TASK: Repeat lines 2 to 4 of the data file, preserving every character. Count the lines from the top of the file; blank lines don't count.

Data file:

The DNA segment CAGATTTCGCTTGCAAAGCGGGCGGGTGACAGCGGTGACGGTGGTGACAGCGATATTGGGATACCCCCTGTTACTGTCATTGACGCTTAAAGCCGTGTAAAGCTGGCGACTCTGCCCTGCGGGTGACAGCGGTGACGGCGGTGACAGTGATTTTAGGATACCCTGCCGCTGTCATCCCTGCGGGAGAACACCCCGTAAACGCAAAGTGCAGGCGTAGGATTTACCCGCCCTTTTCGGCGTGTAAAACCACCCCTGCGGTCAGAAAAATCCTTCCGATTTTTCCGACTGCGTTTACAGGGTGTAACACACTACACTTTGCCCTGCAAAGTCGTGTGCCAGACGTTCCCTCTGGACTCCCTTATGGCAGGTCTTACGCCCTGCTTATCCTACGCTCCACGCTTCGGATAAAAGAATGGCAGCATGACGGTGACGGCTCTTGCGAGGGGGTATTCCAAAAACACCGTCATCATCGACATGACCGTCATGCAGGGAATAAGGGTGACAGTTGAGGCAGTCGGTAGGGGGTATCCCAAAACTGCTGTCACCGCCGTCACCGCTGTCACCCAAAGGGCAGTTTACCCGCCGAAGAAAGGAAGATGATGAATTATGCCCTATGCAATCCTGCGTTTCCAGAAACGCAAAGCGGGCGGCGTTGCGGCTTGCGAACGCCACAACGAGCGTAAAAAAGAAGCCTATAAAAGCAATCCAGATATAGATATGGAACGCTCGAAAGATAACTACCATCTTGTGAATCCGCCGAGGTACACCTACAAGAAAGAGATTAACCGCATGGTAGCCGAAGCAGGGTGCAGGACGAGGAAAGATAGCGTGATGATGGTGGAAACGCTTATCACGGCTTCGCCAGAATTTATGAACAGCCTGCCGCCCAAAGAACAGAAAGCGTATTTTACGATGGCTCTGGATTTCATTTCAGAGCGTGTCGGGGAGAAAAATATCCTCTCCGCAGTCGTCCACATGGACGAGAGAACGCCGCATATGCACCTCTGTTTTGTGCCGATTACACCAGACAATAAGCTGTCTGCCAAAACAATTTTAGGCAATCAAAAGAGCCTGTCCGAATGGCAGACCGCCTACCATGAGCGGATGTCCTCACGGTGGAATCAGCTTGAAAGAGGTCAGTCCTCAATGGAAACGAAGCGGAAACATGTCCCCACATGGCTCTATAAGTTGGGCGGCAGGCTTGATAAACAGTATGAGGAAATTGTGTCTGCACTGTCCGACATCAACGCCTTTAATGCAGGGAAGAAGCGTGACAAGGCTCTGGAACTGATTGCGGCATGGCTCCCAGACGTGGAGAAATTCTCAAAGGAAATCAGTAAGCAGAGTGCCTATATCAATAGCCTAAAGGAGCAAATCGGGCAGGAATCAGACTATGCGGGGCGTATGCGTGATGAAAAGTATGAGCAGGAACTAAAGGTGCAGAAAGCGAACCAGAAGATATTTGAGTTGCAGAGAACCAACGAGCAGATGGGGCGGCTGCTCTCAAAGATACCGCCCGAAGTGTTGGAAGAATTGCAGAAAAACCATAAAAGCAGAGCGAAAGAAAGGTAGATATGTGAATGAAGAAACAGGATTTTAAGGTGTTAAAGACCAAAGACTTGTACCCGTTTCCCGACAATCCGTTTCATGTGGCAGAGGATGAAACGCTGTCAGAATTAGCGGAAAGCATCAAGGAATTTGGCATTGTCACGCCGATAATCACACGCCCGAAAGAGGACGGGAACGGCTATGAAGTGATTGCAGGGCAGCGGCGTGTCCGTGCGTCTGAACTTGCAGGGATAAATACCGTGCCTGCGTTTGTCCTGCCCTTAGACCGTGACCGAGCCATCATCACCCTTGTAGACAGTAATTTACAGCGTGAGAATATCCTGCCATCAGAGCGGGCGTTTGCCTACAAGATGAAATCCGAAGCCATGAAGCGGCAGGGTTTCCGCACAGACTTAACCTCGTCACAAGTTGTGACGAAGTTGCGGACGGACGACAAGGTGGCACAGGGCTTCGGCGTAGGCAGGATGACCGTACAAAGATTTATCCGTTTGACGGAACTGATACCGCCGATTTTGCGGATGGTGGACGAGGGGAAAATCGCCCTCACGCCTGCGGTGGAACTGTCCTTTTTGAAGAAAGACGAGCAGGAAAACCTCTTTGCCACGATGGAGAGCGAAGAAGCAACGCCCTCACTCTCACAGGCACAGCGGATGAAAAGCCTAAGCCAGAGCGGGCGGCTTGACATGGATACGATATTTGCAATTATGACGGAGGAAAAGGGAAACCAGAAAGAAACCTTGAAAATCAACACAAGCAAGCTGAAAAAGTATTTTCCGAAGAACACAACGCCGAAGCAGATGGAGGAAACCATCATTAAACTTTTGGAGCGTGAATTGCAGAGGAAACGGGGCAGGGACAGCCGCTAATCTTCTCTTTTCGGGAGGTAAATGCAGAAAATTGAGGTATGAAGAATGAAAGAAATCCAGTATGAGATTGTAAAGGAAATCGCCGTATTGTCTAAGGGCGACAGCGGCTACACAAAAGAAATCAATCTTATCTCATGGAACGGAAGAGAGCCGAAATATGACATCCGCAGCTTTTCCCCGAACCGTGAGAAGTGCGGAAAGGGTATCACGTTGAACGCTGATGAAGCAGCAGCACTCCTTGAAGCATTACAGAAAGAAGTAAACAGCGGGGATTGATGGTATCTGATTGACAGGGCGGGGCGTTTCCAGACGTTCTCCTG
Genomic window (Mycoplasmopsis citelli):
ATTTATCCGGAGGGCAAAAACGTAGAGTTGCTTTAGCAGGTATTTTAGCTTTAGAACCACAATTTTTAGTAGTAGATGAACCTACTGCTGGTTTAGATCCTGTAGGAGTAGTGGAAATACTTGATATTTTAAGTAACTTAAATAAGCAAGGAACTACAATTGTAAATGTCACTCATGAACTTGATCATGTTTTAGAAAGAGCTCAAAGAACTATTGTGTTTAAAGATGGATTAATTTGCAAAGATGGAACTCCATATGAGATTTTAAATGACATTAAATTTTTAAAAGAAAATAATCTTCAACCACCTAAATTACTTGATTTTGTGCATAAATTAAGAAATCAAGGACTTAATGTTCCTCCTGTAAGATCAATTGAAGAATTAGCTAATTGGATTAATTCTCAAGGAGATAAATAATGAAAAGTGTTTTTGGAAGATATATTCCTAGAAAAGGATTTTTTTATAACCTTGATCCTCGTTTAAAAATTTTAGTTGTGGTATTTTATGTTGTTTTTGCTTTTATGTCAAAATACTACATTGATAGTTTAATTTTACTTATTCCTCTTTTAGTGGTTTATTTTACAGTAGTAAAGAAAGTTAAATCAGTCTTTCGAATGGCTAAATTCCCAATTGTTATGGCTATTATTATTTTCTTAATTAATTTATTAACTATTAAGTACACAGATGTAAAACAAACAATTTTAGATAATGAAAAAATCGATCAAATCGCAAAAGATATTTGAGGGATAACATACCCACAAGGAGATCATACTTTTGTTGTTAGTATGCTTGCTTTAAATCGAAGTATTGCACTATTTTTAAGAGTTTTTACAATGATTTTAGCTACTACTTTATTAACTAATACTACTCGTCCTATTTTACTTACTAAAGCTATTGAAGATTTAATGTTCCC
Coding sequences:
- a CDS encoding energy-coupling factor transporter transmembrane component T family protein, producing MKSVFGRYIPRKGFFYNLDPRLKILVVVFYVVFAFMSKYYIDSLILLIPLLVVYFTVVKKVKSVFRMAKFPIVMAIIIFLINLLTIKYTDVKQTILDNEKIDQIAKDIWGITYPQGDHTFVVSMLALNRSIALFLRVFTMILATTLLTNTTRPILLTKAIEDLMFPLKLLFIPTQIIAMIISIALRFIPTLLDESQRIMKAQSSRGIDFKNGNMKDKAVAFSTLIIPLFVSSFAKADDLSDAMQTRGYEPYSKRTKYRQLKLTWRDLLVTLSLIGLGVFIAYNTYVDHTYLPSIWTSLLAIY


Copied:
Genomic window (Mycoplasmopsis citelli):
ATTTATCCGGAGGGCAAAAACGTAGAGTTGCTTTAGCAGGTATTTTAGCTTTAGAACCACAATTTTTAGTAGTAGATGAACCTACTGCTGGTTTAGATCCTGTAGGAGTAGTGGAAATACTTGATATTTTAAGTAACTTAAATAAGCAAGGAACTACAATTGTAAATGTCACTCATGAACTTGATCATGTTTTAGAAAGAGCTCAAAGAACTATTGTGTTTAAAGATGGATTAATTTGCAAAGATGGAACTCCATATGAGATTTTAAATGACATTAAATTTTTAAAAGAAAATAATCTTCAACCACCTAAATTACTTGATTTTGTGCATAAATTAAGAAATCAAGGACTTAATGTTCCTCCTGTAAGATCAATTGAAGAATTAGCTAATTGGATTAATTCTCAAGGAGATAAATAATGAAAAGTGTTTTTGGAAGATATATTCCTAGAAAAGGATTTTTTTATAACCTTGATCCTCGTTTAAAAATTTTAGTTGTGGTATTTTATGTTGTTTTTGCTTTTATGTCAAAATACTACATTGATAGTTTAATTTTACTTATTCCTCTTTTAGTGGTTTATTTTACAGTAGTAAAGAAAGTTAAATCAGTCTTTCGAATGGCTAAATTCCCAATTGTTATGGCTATTATTATTTTCTTAATTAATTTATTAACTATTAAGTACACAGATGTAAAACAAACAATTTTAGATAATGAAAAAATCGATCAAATCGCAAAAGATATTTGAGGGATAACATACCCACAAGGAGATCATACTTTTGTTGTTAGTATGCTTGCTTTAAATCGAAGTATTGCACTATTTTTAAGAGTTTTTACAATGATTTTAGCTACTACTTTATTAACTAATACTACTCGTCCTATTTTACTTACTAAAGCTATTGAAGATTTAATGTTCCC
Coding sequences: